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WHAT OTHERS ARE SAYING: Congress required to protect whistleblower

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One of the worst features of President Donald Trump’s “no rules, no regrets” mindset is that it has emboldened others to follow suit.

On Sunday, Trump tweeted that the Ukrainian whistleblower, whose complaint set the impeachment inquiry in motion, should be unmasked. By Monday, Kentucky Sen. Rand Paul, at a Trump rally in his home state, claimed to know the identity of the Ukraine whistleblower and then demanded the media “do your job” and reveal the person’s name.  

We’ll state this clearly, though we’re fairly certain Paul already knows that:

— Outing a whistleblower violates federal law. Whistleblowers are protected for good reason. It is imperative that those with information about serious wrongdoing are able to step forward without jeopardizing their jobs and more.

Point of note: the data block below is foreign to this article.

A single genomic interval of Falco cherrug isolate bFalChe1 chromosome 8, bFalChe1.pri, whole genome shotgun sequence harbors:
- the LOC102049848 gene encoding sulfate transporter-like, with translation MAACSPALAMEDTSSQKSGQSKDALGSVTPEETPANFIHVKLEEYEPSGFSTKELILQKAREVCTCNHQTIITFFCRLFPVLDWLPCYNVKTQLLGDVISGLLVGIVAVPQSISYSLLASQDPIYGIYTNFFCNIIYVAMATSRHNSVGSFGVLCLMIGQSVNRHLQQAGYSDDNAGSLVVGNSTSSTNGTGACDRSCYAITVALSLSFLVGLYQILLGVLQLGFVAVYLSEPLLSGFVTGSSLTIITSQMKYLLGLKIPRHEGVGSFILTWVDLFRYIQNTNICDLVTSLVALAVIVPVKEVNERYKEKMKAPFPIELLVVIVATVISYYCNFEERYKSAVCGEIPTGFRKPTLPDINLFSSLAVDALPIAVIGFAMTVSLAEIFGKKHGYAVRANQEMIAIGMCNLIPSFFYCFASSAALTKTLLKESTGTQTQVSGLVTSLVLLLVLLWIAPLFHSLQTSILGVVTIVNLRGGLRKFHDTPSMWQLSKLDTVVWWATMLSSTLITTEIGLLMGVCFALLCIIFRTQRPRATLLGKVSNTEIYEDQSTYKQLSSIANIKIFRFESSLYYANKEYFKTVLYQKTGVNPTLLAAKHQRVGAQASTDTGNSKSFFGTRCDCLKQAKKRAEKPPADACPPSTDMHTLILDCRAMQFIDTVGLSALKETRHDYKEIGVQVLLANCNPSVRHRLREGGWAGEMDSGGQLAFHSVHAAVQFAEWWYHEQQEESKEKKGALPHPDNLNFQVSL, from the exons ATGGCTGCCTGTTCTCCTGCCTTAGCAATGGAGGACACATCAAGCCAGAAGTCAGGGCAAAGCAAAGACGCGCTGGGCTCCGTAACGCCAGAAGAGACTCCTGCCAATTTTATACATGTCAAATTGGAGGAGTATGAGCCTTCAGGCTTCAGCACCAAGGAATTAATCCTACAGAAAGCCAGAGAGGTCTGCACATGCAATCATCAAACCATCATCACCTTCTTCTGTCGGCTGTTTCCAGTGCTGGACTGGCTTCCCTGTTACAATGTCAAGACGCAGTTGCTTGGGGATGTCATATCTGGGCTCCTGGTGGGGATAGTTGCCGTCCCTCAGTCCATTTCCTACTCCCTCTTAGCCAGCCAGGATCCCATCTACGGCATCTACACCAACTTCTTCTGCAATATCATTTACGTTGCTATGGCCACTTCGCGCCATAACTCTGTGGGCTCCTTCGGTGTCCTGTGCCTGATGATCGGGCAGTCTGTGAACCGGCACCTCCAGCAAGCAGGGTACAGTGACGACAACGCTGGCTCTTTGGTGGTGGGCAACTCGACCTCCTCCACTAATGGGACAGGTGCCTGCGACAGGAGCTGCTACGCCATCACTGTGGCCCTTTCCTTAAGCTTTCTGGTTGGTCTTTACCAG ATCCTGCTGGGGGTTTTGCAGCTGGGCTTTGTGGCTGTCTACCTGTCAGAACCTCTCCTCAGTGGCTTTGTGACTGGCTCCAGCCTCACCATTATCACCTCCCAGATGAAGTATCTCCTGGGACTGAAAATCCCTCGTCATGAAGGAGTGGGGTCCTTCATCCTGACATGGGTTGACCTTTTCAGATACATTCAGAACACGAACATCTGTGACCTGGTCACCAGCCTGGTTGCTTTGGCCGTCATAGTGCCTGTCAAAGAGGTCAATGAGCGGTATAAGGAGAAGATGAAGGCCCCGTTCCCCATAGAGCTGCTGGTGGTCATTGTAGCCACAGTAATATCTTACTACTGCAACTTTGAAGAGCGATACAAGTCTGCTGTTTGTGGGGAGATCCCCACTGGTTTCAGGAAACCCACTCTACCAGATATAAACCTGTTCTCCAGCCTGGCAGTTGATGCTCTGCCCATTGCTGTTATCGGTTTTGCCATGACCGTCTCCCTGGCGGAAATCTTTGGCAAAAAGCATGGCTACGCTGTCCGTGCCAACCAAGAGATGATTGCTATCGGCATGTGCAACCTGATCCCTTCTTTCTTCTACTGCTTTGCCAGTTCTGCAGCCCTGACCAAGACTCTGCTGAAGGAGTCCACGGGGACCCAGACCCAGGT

— It is not the media’s responsibility to unmask a federally protected informant. If Paul wants that kind of dirty work done and he knows the name, he should state it. He won’t, though, because he knows the consequences for breaking the law.

The vitriol and flat-out lies about the validity of this impeachment inquiry should trouble all Americans. There must be an accepted process for dealing with potential wrongdoing that applies to all equally. Allowing the accused to intimidate, retaliate and obstruct attempts to verify allegations undermines this nation’s ability to govern itself.

Star Tribune (Minneapolis)

Star Tribune (Minneapolis)


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